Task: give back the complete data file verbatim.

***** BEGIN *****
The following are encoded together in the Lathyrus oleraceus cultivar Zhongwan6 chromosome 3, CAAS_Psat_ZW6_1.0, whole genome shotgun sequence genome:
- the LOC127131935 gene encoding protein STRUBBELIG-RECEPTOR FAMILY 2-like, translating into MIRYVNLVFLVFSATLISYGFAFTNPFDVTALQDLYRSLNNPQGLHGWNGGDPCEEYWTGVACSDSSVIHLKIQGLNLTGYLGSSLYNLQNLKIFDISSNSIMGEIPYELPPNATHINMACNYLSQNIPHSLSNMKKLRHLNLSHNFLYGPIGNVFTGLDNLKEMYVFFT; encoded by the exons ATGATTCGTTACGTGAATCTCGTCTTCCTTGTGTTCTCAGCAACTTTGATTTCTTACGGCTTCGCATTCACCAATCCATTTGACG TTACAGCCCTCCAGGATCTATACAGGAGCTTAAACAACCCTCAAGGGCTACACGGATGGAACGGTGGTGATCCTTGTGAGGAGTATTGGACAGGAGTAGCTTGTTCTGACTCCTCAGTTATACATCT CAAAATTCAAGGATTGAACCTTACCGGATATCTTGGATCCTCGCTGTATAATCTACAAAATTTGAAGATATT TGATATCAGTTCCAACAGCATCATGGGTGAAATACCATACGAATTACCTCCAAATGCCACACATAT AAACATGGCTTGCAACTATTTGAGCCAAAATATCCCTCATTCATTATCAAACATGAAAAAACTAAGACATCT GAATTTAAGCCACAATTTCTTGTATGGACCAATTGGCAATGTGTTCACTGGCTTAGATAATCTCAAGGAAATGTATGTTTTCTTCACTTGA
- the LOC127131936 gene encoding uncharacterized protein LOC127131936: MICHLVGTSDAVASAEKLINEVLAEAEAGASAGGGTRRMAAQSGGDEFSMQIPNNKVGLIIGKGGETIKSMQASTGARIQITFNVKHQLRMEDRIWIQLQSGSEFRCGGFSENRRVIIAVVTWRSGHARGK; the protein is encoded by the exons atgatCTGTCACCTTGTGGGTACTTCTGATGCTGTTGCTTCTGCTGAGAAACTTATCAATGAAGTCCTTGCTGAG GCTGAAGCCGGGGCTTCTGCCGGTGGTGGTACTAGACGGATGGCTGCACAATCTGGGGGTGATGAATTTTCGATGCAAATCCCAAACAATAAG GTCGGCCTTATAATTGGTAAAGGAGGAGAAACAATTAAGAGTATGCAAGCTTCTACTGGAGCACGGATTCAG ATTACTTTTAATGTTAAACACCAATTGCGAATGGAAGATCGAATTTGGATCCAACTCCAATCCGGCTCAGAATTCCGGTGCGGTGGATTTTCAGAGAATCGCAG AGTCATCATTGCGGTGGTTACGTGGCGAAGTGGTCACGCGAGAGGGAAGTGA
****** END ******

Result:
The following are encoded together in the Lathyrus oleraceus cultivar Zhongwan6 chromosome 3, CAAS_Psat_ZW6_1.0, whole genome shotgun sequence genome:
- the LOC127131935 gene encoding protein STRUBBELIG-RECEPTOR FAMILY 2-like, translating into MIRYVNLVFLVFSATLISYGFAFTNPFDVTALQDLYRSLNNPQGLHGWNGGDPCEEYWTGVACSDSSVIHLKIQGLNLTGYLGSSLYNLQNLKIFDISSNSIMGEIPYELPPNATHINMACNYLSQNIPHSLSNMKKLRHLNLSHNFLYGPIGNVFTGLDNLKEMYVFFT; encoded by the exons ATGATTCGTTACGTGAATCTCGTCTTCCTTGTGTTCTCAGCAACTTTGATTTCTTACGGCTTCGCATTCACCAATCCATTTGACG TTACAGCCCTCCAGGATCTATACAGGAGCTTAAACAACCCTCAAGGGCTACACGGATGGAACGGTGGTGATCCTTGTGAGGAGTATTGGACAGGAGTAGCTTGTTCTGACTCCTCAGTTATACATCT CAAAATTCAAGGATTGAACCTTACCGGATATCTTGGATCCTCGCTGTATAATCTACAAAATTTGAAGATATT TGATATCAGTTCCAACAGCATCATGGGTGAAATACCATACGAATTACCTCCAAATGCCACACATAT AAACATGGCTTGCAACTATTTGAGCCAAAATATCCCTCATTCATTATCAAACATGAAAAAACTAAGACATCT GAATTTAAGCCACAATTTCTTGTATGGACCAATTGGCAATGTGTTCACTGGCTTAGATAATCTCAAGGAAATGTATGTTTTCTTCACTTGA
- the LOC127131936 gene encoding uncharacterized protein LOC127131936: MICHLVGTSDAVASAEKLINEVLAEAEAGASAGGGTRRMAAQSGGDEFSMQIPNNKVGLIIGKGGETIKSMQASTGARIQITFNVKHQLRMEDRIWIQLQSGSEFRCGGFSENRRVIIAVVTWRSGHARGK; the protein is encoded by the exons atgatCTGTCACCTTGTGGGTACTTCTGATGCTGTTGCTTCTGCTGAGAAACTTATCAATGAAGTCCTTGCTGAG GCTGAAGCCGGGGCTTCTGCCGGTGGTGGTACTAGACGGATGGCTGCACAATCTGGGGGTGATGAATTTTCGATGCAAATCCCAAACAATAAG GTCGGCCTTATAATTGGTAAAGGAGGAGAAACAATTAAGAGTATGCAAGCTTCTACTGGAGCACGGATTCAG ATTACTTTTAATGTTAAACACCAATTGCGAATGGAAGATCGAATTTGGATCCAACTCCAATCCGGCTCAGAATTCCGGTGCGGTGGATTTTCAGAGAATCGCAG AGTCATCATTGCGGTGGTTACGTGGCGAAGTGGTCACGCGAGAGGGAAGTGA